Observations on Higher Learning in Scotland

Before I came to Scotland, I was under the impression that Universities operated essentially the same way, regardless what country you happen to be located in. This, I have since found out, is not the case. The University of Glasgow is very different from U of T, and not just because it’s about three times as old. Five weeks in and I think I’ve learned enough to create a pretty good crash course in how to survive University: UK style.


[Get used to the fact that you will be taking classes in rooms three times as old as your home country!]
Do your prep work!
The Socratic Method is alive and well here in Scotland. (If you’ve never heard of the Socratic method, watch The Paper Chase.) Before every class readings and questions are assigned and the professors expect you to be prepared. By this I don’t mean skimming the article two hours before the class and showing up to lecture ready to have the topic explained to you. An unnamed student who may or may not be the author of this post foolishly didn’t read the last article assigned for Advanced International Law this week… bad decision! Here, when you show up to class expect to be asked questions and to defend an opinion. The professors here assume you already know the content, as far as they’re concerned, their job is to facilitate discussion of the content.

So, now that the Socratic method has scared you into thinking “Oh no! I didn’t do all the readings this week! I don’t want to be shamed again in front of my peers! I guess I’ll just skip that class…” I hate to break it to you, you can’t, because…

Attendance, it’s mandatory
In Scotland, attendance is mandatory, even if there is no participation mark. At first I was a bit taken aback by this. In North America it’s up to me how I want to learn the content! If I want to pay x number of dollars to just learn it in my room and just show up to the exam, why can’t I? But then it dawned on me… No one else here is paying x number of dollars. University here is free (!!!!) for Scottish students. So, I suspect the requirement of attendance is the university’s way of  making sure the system isn’t abused by someone not serious about their studies.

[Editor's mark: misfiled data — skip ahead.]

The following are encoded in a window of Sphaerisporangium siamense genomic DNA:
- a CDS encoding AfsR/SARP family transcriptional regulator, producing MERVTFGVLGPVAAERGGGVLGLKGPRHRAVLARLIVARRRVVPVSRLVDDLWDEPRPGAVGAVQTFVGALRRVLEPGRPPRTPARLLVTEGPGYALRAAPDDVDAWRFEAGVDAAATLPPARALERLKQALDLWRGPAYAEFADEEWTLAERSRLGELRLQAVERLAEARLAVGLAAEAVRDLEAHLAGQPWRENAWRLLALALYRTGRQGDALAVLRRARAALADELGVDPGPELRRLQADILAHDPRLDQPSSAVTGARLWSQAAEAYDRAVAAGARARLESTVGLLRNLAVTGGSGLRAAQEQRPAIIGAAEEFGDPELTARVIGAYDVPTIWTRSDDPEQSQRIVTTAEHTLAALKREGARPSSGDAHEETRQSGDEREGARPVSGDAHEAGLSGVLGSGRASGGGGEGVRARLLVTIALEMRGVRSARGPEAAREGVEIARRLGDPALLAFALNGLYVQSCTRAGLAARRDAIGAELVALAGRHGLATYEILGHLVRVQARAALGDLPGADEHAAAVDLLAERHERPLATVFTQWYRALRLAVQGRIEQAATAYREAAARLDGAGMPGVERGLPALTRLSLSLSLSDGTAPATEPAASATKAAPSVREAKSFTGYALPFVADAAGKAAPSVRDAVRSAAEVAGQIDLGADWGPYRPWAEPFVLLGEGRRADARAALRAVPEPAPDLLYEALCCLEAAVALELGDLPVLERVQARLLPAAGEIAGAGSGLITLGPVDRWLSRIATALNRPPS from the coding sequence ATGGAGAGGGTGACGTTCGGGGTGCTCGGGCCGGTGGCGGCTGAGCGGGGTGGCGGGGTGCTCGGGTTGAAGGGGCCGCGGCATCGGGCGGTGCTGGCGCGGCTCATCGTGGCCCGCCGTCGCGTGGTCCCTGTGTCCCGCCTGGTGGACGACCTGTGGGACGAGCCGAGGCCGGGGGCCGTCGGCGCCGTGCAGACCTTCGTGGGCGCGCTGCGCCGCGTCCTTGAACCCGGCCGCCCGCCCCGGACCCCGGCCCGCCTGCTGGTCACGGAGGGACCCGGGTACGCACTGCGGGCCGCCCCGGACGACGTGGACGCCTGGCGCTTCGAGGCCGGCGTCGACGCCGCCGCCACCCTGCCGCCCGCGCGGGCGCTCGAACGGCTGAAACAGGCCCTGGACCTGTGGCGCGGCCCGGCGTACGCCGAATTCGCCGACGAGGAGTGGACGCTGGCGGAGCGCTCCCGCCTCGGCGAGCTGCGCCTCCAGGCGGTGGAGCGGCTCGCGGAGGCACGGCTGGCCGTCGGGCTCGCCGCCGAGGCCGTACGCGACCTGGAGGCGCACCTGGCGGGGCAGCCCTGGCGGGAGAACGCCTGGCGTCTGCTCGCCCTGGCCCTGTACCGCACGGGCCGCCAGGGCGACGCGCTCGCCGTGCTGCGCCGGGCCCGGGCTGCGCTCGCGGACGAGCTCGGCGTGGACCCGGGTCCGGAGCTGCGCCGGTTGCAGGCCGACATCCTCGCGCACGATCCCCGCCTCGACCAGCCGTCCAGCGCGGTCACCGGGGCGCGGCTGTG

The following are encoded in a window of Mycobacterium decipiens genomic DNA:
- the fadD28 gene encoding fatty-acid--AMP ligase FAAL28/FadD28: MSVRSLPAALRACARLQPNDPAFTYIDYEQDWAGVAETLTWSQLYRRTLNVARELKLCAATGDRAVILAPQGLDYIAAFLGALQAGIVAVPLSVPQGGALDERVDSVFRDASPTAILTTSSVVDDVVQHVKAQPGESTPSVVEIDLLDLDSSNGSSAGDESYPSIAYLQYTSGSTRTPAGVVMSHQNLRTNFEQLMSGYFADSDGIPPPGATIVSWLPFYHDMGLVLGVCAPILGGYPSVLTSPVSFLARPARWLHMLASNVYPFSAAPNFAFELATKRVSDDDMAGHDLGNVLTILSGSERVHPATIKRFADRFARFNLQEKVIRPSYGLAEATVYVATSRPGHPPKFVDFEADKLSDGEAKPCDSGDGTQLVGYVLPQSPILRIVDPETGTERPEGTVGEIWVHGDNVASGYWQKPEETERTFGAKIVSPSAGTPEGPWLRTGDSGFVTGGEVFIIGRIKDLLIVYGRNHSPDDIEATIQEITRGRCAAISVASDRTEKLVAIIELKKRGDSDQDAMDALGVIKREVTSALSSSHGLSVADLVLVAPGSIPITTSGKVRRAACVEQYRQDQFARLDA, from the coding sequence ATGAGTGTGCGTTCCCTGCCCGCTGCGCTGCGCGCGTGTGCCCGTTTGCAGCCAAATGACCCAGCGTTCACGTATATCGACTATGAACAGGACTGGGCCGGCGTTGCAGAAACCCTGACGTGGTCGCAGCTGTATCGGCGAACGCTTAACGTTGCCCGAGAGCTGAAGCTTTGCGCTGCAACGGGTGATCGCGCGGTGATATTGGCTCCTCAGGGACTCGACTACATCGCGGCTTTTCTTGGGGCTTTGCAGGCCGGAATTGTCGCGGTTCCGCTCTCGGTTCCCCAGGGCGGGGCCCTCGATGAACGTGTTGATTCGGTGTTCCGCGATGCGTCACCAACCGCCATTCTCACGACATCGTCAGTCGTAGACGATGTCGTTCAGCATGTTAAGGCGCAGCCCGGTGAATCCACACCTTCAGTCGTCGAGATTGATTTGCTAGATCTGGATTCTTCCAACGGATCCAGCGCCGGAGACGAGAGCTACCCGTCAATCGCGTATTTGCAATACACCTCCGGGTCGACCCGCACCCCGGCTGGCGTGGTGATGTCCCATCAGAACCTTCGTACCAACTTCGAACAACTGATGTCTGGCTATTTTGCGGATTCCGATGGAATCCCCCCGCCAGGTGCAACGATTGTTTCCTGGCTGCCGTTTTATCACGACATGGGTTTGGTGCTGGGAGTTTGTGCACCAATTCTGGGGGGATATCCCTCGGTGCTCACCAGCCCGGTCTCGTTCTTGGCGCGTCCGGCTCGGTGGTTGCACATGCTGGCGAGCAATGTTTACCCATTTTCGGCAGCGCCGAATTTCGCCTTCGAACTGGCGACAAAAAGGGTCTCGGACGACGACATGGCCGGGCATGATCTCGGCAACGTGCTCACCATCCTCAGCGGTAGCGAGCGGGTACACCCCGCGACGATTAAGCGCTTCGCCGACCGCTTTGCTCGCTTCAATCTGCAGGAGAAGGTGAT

Glasgow City-20130920-00074

Plus, once you get used to the teaching style, you’ll want to be there every week because…

Studying Law doesn’t exactly mean the same thing over here
It may be called a law class, but that doesn’t mean you’re actually going to be studying any law. Subjects are a lot less compartmentalized than in North America, which is really cool! The aforementioned Advanced International Law Class includes topics on politics, economics, philosophy… as well as some law. This seems to be especially true of the upper year classes which really focus on broad concepts and theories rather than black-letter law. Bonus: With all the politics added to my classes I’ll be able to discuss the Euro Crisis at smart parties without sounding like a complete idiot. Thank you, Glasgow.

Reconsider your wardrobe
It is embarrassing to admit, but my sweatpants and Uggs Thursday uniform was not well received over here in Glasgow. Rule of thumb: Wear what you would for a night out on the town in Toronto, put on panty hose, throw a scarf over anything low cut and it’s appropriate for class. [This of course makes going for a night out in Glasgow that much harder… think cocktail dresses, blow outs, and a lot of eye make up]. Honestly… I still haven’t got this one down. That, more than everything else is what sets me apart from the locals (well… other than the accent and inability to count the British coins properly).

Student Unions, they’re where it’s at!
I had never even heard of a Student Union (at least, in the type that I am talking about) until I got here. Student unions at the University of Glasgow are like fraternities, except anyone can join and you don’t have to pay them any money or run around in a funny costume to show how much you want to be a member. They are a cross between a cafeteria, social club, bar, gym, library, event venue and student government. Pretty much all the clubs at the university are affiliated with one of the Unions and that is where all the major social events are held.

So there you go! With these tips in mind you’ll be a pro at navigating UK University in no time!

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